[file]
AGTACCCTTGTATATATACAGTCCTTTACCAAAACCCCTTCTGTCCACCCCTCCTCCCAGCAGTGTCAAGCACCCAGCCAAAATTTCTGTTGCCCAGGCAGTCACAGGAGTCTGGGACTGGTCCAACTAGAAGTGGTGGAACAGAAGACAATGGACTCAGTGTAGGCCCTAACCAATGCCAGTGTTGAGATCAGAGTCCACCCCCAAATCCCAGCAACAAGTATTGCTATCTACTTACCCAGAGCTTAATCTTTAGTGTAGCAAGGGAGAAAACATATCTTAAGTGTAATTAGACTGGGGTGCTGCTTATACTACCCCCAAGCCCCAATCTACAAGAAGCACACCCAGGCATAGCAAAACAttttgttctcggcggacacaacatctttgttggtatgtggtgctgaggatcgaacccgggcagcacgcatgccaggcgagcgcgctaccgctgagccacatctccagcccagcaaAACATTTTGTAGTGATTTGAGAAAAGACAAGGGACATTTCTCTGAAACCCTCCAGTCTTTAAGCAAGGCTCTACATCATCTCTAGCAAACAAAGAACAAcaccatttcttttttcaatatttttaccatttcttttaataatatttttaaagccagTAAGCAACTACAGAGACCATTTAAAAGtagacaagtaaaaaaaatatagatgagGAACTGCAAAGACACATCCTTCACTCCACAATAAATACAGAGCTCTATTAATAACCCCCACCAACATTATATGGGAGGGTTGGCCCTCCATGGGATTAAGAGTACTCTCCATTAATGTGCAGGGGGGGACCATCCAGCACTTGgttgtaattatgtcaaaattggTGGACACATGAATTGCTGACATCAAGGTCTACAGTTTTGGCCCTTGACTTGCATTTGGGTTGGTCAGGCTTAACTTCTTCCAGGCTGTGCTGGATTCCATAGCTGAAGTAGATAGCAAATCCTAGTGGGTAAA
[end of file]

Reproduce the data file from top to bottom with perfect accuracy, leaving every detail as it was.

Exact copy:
AGTACCCTTGTATATATACAGTCCTTTACCAAAACCCCTTCTGTCCACCCCTCCTCCCAGCAGTGTCAAGCACCCAGCCAAAATTTCTGTTGCCCAGGCAGTCACAGGAGTCTGGGACTGGTCCAACTAGAAGTGGTGGAACAGAAGACAATGGACTCAGTGTAGGCCCTAACCAATGCCAGTGTTGAGATCAGAGTCCACCCCCAAATCCCAGCAACAAGTATTGCTATCTACTTACCCAGAGCTTAATCTTTAGTGTAGCAAGGGAGAAAACATATCTTAAGTGTAATTAGACTGGGGTGCTGCTTATACTACCCCCAAGCCCCAATCTACAAGAAGCACACCCAGGCATAGCAAAACAttttgttctcggcggacacaacatctttgttggtatgtggtgctgaggatcgaacccgggcagcacgcatgccaggcgagcgcgctaccgctgagccacatctccagcccagcaaAACATTTTGTAGTGATTTGAGAAAAGACAAGGGACATTTCTCTGAAACCCTCCAGTCTTTAAGCAAGGCTCTACATCATCTCTAGCAAACAAAGAACAAcaccatttcttttttcaatatttttaccatttcttttaataatatttttaaagccagTAAGCAACTACAGAGACCATTTAAAAGtagacaagtaaaaaaaatatagatgagGAACTGCAAAGACACATCCTTCACTCCACAATAAATACAGAGCTCTATTAATAACCCCCACCAACATTATATGGGAGGGTTGGCCCTCCATGGGATTAAGAGTACTCTCCATTAATGTGCAGGGGGGGACCATCCAGCACTTGgttgtaattatgtcaaaattggTGGACACATGAATTGCTGACATCAAGGTCTACAGTTTTGGCCCTTGACTTGCATTTGGGTTGGTCAGGCTTAACTTCTTCCAGGCTGTGCTGGATTCCATAGCTGAAGTAGATAGCAAATCCTAGTGGGTAAA